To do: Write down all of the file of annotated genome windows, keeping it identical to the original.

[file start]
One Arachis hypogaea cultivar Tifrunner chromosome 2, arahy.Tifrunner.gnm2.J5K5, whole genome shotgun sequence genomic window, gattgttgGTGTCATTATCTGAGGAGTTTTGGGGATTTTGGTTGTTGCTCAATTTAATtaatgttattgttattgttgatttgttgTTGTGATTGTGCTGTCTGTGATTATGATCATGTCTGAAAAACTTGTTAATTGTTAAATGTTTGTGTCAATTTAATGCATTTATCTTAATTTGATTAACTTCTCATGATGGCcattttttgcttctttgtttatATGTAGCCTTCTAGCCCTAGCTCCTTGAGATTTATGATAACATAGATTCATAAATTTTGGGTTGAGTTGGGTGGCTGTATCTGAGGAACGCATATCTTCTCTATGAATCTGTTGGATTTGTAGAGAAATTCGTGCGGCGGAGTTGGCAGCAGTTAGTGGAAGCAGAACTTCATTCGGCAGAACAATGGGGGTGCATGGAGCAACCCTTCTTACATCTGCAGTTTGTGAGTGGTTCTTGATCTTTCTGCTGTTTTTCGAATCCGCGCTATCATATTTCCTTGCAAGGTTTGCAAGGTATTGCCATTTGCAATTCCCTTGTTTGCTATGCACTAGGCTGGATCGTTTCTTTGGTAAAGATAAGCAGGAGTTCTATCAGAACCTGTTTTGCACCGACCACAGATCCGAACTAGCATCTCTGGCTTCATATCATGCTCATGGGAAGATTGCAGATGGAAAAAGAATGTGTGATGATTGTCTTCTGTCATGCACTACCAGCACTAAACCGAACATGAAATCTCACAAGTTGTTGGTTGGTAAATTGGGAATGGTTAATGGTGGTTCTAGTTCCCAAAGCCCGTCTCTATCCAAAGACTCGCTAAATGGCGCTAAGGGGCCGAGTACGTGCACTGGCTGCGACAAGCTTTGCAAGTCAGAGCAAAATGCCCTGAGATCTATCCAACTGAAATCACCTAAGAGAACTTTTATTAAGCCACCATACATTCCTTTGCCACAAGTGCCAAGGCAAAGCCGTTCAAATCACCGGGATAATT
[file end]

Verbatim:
One Arachis hypogaea cultivar Tifrunner chromosome 2, arahy.Tifrunner.gnm2.J5K5, whole genome shotgun sequence genomic window, gattgttgGTGTCATTATCTGAGGAGTTTTGGGGATTTTGGTTGTTGCTCAATTTAATtaatgttattgttattgttgatttgttgTTGTGATTGTGCTGTCTGTGATTATGATCATGTCTGAAAAACTTGTTAATTGTTAAATGTTTGTGTCAATTTAATGCATTTATCTTAATTTGATTAACTTCTCATGATGGCcattttttgcttctttgtttatATGTAGCCTTCTAGCCCTAGCTCCTTGAGATTTATGATAACATAGATTCATAAATTTTGGGTTGAGTTGGGTGGCTGTATCTGAGGAACGCATATCTTCTCTATGAATCTGTTGGATTTGTAGAGAAATTCGTGCGGCGGAGTTGGCAGCAGTTAGTGGAAGCAGAACTTCATTCGGCAGAACAATGGGGGTGCATGGAGCAACCCTTCTTACATCTGCAGTTTGTGAGTGGTTCTTGATCTTTCTGCTGTTTTTCGAATCCGCGCTATCATATTTCCTTGCAAGGTTTGCAAGGTATTGCCATTTGCAATTCCCTTGTTTGCTATGCACTAGGCTGGATCGTTTCTTTGGTAAAGATAAGCAGGAGTTCTATCAGAACCTGTTTTGCACCGACCACAGATCCGAACTAGCATCTCTGGCTTCATATCATGCTCATGGGAAGATTGCAGATGGAAAAAGAATGTGTGATGATTGTCTTCTGTCATGCACTACCAGCACTAAACCGAACATGAAATCTCACAAGTTGTTGGTTGGTAAATTGGGAATGGTTAATGGTGGTTCTAGTTCCCAAAGCCCGTCTCTATCCAAAGACTCGCTAAATGGCGCTAAGGGGCCGAGTACGTGCACTGGCTGCGACAAGCTTTGCAAGTCAGAGCAAAATGCCCTGAGATCTATCCAACTGAAATCACCTAAGAGAACTTTTATTAAGCCACCATACATTCCTTTGCCACAAGTGCCAAGGCAAAGCCGTTCAAATCACCGGGATAATT